Types of Exception in Java
In Java, exception is an event that occurs during the execution of a program and disrupts the normal flow of the program's instructions. Bugs or errors that we don't want and restrict our program's normal execution of code are referred to as exceptions. In this section, we will focus on the types of exceptions in Java and the differences between the two.
Exceptions can be categorized into two ways:
Exceptions that are already available in Java libraries are referred to as built-in exception. These exceptions are able to define the error situation so that we can understand the reason of getting this error. It can be categorized into two broad categories, i.e., checked exceptions and unchecked exception.
Checked exceptions are called compile-time exceptions because these exceptions are checked at compile-time by the compiler. The compiler ensures whether the programmer handles the exception or not. The programmer should have to handle the exception; otherwise, the system has shown a compilation error.
In the above code, we are trying to read the Hello.txt file and display its data or content on the screen. The program throws the following exceptions:
How to resolve the error?
There are basically two ways through which we can solve these errors.
1) The exceptions occur in the main method. We can get rid from these compilation errors by declaring the exception in the main method using the throws We only declare the IOException, not FileNotFoundException, because of the child-parent relationship. The IOException class is the parent class of FileNotFoundException, so this exception will automatically cover by IOException. We will declare the exception in the following way:
If we compile and run the code, the errors will disappear, and we will see the data of the file.
2) We can also handle these exception using try-catch However, the way which we have used above is not correct. We have to a give meaningful message for each exception type. By doing that it would be easy to understand the error. We will use the try-catch block in the following way:
We will see a proper error message "File Not Found!" on the console because there is no such file in that location.
The unchecked exceptions are just opposite to the checked exceptions. The compiler will not check these exceptions at compile time. In simple words, if a program throws an unchecked exception, and even if we didn't handle or declare it, the program would not give a compilation error. Usually, it occurs when the user provides bad data during the interaction with the program.
Note: The RuntimeException class is able to resolve all the unchecked exceptions because of the child-parent relationship.
In the above program, we have divided 35 by 0. The code would be compiled successfully, but it will throw an ArithmeticException error at runtime. On dividing a number by 0 throws the divide by zero exception that is a uncheck exception.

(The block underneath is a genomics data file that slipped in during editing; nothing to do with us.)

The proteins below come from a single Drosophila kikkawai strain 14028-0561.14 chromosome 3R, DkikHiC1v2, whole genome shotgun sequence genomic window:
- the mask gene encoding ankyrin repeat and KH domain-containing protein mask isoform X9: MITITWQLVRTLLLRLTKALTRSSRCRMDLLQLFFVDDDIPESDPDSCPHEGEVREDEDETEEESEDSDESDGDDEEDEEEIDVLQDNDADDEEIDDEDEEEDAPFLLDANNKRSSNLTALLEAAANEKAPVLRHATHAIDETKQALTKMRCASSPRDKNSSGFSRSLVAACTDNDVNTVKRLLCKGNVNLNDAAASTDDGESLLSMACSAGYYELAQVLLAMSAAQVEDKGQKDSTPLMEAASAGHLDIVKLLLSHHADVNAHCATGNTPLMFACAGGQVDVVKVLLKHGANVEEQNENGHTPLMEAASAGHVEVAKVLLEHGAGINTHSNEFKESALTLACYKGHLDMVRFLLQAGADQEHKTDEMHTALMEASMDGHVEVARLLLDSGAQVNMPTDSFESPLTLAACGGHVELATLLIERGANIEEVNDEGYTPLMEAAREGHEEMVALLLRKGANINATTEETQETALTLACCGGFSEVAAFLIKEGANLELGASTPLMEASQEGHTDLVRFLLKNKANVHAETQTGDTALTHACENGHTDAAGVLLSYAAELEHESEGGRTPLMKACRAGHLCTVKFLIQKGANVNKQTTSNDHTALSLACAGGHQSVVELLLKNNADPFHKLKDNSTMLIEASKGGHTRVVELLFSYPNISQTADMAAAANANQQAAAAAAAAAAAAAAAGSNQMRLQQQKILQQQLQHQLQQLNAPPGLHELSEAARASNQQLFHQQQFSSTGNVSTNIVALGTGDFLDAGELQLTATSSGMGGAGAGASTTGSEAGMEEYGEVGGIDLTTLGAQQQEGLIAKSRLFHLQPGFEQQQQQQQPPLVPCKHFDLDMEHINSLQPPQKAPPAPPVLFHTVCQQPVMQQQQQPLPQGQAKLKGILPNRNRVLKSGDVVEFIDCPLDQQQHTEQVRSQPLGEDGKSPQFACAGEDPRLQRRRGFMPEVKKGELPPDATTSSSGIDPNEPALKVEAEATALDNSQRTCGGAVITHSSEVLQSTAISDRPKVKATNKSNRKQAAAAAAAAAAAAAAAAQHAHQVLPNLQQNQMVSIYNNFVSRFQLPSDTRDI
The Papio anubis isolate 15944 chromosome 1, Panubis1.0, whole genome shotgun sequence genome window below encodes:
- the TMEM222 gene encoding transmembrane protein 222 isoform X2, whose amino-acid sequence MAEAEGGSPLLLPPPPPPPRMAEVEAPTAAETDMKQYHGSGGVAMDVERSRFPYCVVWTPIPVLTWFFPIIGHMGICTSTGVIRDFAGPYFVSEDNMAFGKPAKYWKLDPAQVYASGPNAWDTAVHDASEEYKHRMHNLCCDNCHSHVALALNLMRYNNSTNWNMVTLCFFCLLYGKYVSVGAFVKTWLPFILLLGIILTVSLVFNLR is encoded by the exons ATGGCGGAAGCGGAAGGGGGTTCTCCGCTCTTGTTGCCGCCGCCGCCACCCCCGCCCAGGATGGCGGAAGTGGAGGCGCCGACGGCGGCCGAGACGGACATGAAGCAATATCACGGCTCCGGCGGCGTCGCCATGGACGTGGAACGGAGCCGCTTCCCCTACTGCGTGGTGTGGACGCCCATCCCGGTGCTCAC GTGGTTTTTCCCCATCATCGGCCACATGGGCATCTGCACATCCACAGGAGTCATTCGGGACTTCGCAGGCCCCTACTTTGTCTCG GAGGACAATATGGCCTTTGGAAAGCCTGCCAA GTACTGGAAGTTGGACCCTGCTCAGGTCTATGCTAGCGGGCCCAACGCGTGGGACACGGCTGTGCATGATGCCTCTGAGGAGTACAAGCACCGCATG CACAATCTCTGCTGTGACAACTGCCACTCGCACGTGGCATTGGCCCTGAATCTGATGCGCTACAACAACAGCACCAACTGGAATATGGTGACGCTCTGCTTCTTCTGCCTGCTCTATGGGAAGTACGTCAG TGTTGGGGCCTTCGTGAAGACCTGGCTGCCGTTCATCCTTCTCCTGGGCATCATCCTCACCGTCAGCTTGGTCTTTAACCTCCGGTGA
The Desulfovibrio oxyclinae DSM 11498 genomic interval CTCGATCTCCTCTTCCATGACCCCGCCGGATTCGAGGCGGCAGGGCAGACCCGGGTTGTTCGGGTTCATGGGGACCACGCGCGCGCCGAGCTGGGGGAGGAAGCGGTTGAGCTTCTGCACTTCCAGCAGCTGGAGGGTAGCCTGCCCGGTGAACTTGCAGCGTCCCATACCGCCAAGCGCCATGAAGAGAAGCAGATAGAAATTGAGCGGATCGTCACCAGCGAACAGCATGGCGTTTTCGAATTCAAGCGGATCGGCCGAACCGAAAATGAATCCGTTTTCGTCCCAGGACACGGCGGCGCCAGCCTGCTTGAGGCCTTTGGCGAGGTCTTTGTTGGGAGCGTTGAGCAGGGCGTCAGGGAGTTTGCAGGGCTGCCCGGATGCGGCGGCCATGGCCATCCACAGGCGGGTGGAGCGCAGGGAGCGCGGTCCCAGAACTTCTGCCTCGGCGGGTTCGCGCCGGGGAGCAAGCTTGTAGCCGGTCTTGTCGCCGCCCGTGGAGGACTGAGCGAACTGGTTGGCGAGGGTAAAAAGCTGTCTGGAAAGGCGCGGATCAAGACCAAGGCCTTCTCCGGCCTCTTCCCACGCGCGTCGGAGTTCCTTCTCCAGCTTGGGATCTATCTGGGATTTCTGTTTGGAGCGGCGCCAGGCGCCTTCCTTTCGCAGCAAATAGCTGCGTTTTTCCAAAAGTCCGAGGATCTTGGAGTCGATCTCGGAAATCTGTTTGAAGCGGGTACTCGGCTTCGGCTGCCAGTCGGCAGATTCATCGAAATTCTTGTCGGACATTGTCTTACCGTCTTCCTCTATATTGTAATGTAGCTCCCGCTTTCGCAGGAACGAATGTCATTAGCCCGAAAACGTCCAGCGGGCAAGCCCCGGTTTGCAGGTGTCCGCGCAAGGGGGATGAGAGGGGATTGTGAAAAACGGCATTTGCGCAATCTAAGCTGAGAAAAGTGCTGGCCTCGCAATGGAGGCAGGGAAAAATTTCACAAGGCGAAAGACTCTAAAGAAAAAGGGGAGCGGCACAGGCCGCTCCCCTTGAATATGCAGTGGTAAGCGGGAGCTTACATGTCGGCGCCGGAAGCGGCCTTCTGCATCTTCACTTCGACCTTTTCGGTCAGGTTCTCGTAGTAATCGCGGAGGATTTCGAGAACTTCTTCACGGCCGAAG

In the above code, we are trying to get the element located at position 7, but the length of the array is 6. The code compiles successfully, but throws the ArrayIndexOutOfBoundsException at runtime.
In Java, we already have some built-in exception classes like ArrayIndexOutOfBoundsException, NullPointerException, and ArithmeticException. These exceptions are restricted to trigger on some predefined conditions. In Java, we can write our own exception class by extends the Exception class. We can throw our own exception on a particular condition using the throw keyword. For creating a user-defined exception, we should have basic knowledge of the try-catch block and throw keyword.
Let's write a Java program and create user-defined exception.
In the above code, we have created two classes, i.e., UserDefinedException and NewException. The UserDefinedException has our main method, and the NewException class is our user-defined exception class, which extends exception. In the NewException class, we create a variable x of type integer and assign a value to it in the constructor. After assigning a value to that variable, we return the exception message.
In the UserDefinedException class, we have added a try-catch block. In the try section, we throw the exception, i.e., NewException and pass an integer to it. The value will be passed to the NewException class and return a message. We catch that message in the catch block and show it on the screen.
Difference Between Checked and Unchecked Exception
Bugs or errors that we don't want and restrict the normal execution of the programs are referred to as exceptions.
ArithmeticException, ArrayIndexOutOfBoundExceptions, ClassNotFoundExceptions etc. are come in the category of Built-in Exception. Sometimes, the built-in exceptions are not sufficient to explain or describe certain situations. For describing these situations, we have to create our own exceptions by creating an exception class as a subclass of the Exception class. These types of exceptions come in the category of User-Defined Exception.